As someone looking to be informed on current events I am dependent on reporters’ ability and legal headroom to pursue critical questions and report on facts and news that may not always please the powers that be. If journalists gets thwarted in their attempts to ask the tough questions I don’t get to know what I need to know to make a full and comprehensive judgement on that story. If I know where and how information is being controlled and withheld, such as a former communist regime’s own newspaper raining praise on the politbureau’s latest pronouncement while conveniently forgetting to mention that the plan is grossly underfunded, or an Arab state TV channel running endless footage of pro-government demonstrations in summer while there are currently no leaves on the trees, I can adjust my assessment and factor in those blind-spots. However, it gets tricky if I am presented with the semblance of a free press, that in fact is truly not. And any attempt to stand between me and the facts I do take personal.

In places like Syria suppression of the press is very much a matter of life or death. Local journalists who have dared to question the judgement of President Bashar al Assad have suddenly disappeared and were later found dead with their eyes gouged out; their bodies sending a simple, yet very unsubtle message. Foreign press is either kept out or closely monitored and restricted in what they are allowed to see. Reality is forced to subject itself not to what is, but what must be.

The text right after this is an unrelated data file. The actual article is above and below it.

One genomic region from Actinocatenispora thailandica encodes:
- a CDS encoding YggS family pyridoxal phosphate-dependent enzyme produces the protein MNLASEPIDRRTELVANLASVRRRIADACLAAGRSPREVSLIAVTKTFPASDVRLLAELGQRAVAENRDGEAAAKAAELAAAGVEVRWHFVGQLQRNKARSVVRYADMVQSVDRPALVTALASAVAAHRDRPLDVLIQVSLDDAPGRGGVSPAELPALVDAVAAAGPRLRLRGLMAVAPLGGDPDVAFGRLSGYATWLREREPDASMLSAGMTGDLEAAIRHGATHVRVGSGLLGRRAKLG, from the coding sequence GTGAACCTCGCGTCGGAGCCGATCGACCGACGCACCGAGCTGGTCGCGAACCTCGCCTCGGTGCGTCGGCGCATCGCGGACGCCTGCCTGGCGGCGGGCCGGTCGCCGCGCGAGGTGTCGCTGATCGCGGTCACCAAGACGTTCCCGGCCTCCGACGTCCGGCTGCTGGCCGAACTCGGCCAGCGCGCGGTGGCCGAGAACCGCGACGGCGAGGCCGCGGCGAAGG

In America efforts to corral the press are less brutal, but the attempts to bend reality to a predetermined narrative still prevalent and important. Politicians want to project an image of their choosing and not have their true motives questioned or analyzed. Why else would GOP presidential candidate Newt Gingrich complain about the ‘elite media’ at every opportunity he gets? As dumb as John King’s question about extramarital affairs at the opening of a presidential debate hosted by CNN was, the forcefulness and vitriol of Gingrich’s response (video clip here) amounted to outright intimidation; and it worked. Rather than standing his ground and reminding Gingrich that it was he who had made personal character a campaign issue, King rolled over and moved on as quickly as he could; probably handing Gingrich his victory in the South Carolina primary.  As the saying goes, sausages and politics are best made out of sight; the outcome of both often equally difficult to stomach for the critical mind.